1888: Birth of Irving Berlin (d.1989). The Russian immigrant became the quintessential American songwriter, producing over 1500 pieces over a 60 year career, including Alexander’s Ragtime Band (his first song (1911), Easter Parade, White Christmas, and God Bless America (1938).
1889: Death of John Cadbury (b.1801), English grocer whose temperance beliefs led him to explore cocoa and chocolate as an alternative to the alcohol he saw ravaging the lives of the poor. Cadbury PLC is now one of the world’s premier chocolate manufacturers.
1919: Birth of Maria Eva Duarte de Peron, better known as Eva Peron.
1925: Birth of Lawrence Peter “Yogi” Berra (d.2015), the great 18 season catcher and All Star slugger for the New Yawk Yankees. He was Navy Gunners’ Mate during WWII, and served on a rocket firing landing craft during the Normandy invasion. In addition to his superb skills as a baseball player, he is perhaps better known for his linguistic gifts, leaving us with such legacies as, “It ain’t over ‘til it’s over” and “90 percent of baseball is mental; the other half is physical.”
1937: Ventriloquist Edgar Bergen and his alter-ego Charlie McCarthy make their radio debut.
1941: A Royal Navy corvette (a naval corvette is a high-speed, lightly armed warship optimized for anti-submarine duties), HMS Bulldog, captures the German submarine U-110, including its current code books and most importantly, its Enigma coding machine. British intelligence is able to keep the capture secret for over seven months; Prime Minister Churchill did not disclose it to President Roosevelt until January, 1942. The code-breakers at Bletchley Park were busy for the rest of the war.
1941: Nazi Deputy to the Fuhrer, Rudolf Hess, parachutes into Scotland to attempt peace negotiations with the government of Great Britain. The flight, staged just prior to the Nazi invasion of the Soviet Union, continues to stir controversy over whether this was an official, but clandestine attempt by Hitler to make peace with his “natural ally” in England. Hess remained in British custody throughout the war, and was convicted at Nuremberg for crimes against the peace and conspiracy. After the 1966 release of Albert Speer and Baldur von Schirach, Hess remained imprisoned at Spandau- the only prisoner in the facility- at the insistence of the Soviet Union- until his death in 1987.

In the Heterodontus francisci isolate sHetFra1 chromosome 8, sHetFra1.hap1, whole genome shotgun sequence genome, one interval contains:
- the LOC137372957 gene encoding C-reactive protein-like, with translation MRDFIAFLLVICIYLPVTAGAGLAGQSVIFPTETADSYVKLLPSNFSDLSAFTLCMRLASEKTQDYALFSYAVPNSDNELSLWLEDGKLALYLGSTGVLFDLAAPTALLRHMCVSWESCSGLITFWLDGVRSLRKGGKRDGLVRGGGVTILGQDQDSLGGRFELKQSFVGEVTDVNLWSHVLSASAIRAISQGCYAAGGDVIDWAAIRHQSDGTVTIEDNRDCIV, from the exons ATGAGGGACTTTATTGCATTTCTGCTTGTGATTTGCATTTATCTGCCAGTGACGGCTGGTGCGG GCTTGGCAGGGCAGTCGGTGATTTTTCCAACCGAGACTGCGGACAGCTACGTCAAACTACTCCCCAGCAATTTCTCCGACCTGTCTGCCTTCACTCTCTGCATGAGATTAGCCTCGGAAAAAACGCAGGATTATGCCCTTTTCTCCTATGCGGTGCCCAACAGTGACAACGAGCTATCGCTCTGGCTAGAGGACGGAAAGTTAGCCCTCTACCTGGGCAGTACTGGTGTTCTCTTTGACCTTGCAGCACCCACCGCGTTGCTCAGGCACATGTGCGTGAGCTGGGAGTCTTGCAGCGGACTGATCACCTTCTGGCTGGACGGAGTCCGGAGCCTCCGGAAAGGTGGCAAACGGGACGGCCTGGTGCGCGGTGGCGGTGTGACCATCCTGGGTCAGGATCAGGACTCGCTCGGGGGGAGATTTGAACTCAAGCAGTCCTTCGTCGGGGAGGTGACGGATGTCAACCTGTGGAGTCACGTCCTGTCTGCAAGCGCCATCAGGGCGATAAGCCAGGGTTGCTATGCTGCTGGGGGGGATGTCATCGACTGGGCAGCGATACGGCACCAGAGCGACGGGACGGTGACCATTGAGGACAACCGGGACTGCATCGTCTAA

1945: German Field Marshall Alfred Jodl signs unconditional surrender documents in Reims, France, formally ending the Second World War in Europe.
1947: Scuderia Ferrari makes its independent racing debut with the revolutionary V-12 powered Tipo 125 sports car. The car leads the race until the fuel pump failed with two laps to go. Enzo Ferrari is very pleased, and creates a Formula 1 derivative for the 1948 season. The company continues its exceptional success in racing including sixteen Formula 1 World Championship titles, including four in a row (2001, 2002, 2003, 2004) with German driver Michael Schumacher, and more recently in 2007 with Finnish driver Kimi Raikkonan.
1954: Final day of the 8 week Battle of Dien Bien Phu, a catastrophic French defeat that sealed the loss of their colonial holdings in Indo-China.
1955: West Germany joins NATO, answering conclusively, at least for the time, the lingering question of post-war German reunification.
1974: The House Judiciary Committee opens formal impeachment hearings against President Richard Nixon.
1981: Death of Jamaican icon Bob Marley.
1988: Death of Kim Philby (b.1912), British spy who served the Soviet Union as a mole in the British government from the mid-1930s until his eventual defection to Moscow in 1963. He was the infamous “Third Man” at the heart of the mid-50s spy scandal that exposed compatriots Donald McLean and Guy Burgess as Soviet agents. Among the positions he held in British Intelligence (MI-6) was the head of “Section IX,” from which he had access to the names and locations of all British intelligence agents operating abroad, and hundreds of classified documents from the Foreign Office, the War Office and the Admiralty. He was honored by the Soviet Union in 1990 on a stamp.
1994: Nelson Mandela is inaugurated as the first black President of South Africa.